The Importance of Cash-Flow News for Financially Distressed Firms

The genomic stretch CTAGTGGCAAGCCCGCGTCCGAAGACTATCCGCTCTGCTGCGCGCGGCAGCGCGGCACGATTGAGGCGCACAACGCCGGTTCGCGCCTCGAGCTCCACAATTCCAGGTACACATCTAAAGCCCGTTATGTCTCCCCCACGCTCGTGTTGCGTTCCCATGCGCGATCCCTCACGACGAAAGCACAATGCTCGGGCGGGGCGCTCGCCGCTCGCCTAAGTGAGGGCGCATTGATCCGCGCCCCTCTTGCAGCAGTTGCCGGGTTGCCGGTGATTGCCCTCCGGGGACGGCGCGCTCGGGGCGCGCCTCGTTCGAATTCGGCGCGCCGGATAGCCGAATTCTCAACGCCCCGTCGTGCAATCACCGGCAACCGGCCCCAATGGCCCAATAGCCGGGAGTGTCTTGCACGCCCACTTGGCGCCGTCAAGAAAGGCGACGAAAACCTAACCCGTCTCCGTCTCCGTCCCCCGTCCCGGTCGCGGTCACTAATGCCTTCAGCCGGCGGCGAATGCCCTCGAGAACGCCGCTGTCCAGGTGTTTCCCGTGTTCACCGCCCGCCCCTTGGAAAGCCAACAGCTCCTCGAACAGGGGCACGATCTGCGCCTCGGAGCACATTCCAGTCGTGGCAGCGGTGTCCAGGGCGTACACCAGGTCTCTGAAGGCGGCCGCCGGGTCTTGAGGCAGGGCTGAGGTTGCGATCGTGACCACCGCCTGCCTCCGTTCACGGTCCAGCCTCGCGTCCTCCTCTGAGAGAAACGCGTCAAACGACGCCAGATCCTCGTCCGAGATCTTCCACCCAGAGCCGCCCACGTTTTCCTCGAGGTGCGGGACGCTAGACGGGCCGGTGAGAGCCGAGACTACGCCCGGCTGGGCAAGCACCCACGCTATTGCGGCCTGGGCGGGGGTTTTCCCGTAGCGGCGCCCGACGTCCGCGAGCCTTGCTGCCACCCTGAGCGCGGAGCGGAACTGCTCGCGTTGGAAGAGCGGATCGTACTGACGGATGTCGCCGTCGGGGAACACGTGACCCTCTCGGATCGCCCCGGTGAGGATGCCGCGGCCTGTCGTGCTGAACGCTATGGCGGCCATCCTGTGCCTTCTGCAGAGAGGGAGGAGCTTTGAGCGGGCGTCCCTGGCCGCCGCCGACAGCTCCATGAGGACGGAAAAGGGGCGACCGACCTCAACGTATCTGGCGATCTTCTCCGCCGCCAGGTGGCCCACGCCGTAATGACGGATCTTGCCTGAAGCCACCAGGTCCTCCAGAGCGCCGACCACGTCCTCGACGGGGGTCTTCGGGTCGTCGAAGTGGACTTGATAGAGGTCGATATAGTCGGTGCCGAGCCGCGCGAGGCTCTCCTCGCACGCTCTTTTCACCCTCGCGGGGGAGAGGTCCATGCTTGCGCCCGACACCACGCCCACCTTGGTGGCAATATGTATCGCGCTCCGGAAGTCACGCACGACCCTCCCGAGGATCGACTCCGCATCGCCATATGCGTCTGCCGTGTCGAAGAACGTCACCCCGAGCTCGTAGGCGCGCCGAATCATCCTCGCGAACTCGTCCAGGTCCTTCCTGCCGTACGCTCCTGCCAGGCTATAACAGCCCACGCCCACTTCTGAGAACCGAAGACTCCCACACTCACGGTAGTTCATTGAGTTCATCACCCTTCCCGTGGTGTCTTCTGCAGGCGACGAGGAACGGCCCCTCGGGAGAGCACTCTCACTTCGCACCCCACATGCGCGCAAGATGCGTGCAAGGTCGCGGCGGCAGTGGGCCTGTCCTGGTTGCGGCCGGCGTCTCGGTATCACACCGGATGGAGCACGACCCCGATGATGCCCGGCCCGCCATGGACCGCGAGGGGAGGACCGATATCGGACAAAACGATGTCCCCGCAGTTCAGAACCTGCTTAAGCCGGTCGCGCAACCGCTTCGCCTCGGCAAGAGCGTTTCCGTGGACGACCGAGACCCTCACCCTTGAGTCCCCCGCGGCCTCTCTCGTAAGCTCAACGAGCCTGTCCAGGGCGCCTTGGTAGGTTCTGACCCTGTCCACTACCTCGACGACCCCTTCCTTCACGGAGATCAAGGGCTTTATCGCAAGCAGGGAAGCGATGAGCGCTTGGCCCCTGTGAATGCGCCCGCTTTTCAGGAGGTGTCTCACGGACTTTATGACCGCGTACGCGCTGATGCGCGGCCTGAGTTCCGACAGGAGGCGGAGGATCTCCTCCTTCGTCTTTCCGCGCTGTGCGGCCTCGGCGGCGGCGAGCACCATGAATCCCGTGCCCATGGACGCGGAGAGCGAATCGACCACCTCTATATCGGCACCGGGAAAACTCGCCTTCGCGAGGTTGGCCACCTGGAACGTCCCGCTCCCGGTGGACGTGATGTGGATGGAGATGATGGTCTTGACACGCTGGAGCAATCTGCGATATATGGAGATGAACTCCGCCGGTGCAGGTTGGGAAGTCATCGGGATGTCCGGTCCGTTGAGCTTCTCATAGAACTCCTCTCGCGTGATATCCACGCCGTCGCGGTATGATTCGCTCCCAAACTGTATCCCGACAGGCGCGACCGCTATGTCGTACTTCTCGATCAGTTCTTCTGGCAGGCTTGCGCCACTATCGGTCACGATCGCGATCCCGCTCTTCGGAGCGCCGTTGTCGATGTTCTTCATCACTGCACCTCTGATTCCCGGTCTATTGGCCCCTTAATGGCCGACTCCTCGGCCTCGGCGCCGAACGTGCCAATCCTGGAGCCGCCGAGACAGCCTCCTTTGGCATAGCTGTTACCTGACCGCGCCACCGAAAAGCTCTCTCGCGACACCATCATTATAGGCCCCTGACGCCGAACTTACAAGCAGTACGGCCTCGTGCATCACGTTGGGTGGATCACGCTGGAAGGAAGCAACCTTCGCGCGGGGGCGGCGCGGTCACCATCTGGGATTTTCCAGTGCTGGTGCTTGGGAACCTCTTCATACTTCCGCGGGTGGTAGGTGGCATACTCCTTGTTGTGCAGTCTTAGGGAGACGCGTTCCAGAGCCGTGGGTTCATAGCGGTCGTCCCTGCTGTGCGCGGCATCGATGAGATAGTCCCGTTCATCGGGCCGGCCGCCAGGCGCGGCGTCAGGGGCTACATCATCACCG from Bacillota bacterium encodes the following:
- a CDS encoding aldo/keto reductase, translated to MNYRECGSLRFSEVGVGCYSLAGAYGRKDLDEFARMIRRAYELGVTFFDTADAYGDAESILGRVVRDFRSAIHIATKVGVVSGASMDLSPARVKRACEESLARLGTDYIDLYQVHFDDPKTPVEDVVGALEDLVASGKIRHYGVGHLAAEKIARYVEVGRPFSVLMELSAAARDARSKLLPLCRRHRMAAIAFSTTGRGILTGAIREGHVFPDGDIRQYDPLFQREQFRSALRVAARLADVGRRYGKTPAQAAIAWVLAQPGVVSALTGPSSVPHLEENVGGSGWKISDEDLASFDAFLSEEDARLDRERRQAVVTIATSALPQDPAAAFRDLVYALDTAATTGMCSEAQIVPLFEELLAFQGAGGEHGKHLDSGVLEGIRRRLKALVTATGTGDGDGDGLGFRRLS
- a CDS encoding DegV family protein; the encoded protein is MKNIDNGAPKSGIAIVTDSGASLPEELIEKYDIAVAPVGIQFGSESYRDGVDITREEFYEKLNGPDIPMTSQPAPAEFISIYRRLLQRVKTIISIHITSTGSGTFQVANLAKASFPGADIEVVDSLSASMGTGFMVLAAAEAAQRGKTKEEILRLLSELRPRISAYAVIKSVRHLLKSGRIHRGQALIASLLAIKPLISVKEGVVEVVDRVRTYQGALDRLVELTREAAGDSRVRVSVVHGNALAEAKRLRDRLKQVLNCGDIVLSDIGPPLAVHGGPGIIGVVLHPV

Previous studies have shown that stock prices are moved primarily by news about discount rates (expected returns). I argue that when a firm experiences financial distress, news about cashflows becomes more dominant in driving its stock returns. Applying Campbell's (1991) variance decomposition framework to financially distressed firms supports this argument. Furthermore, I find that more bankruptcies occur after negative shocks to expected cashflows than after positive shocks to discount rates; and that stock prices of distressed firms are less sensitive than those of sound firms to changes in equity risk.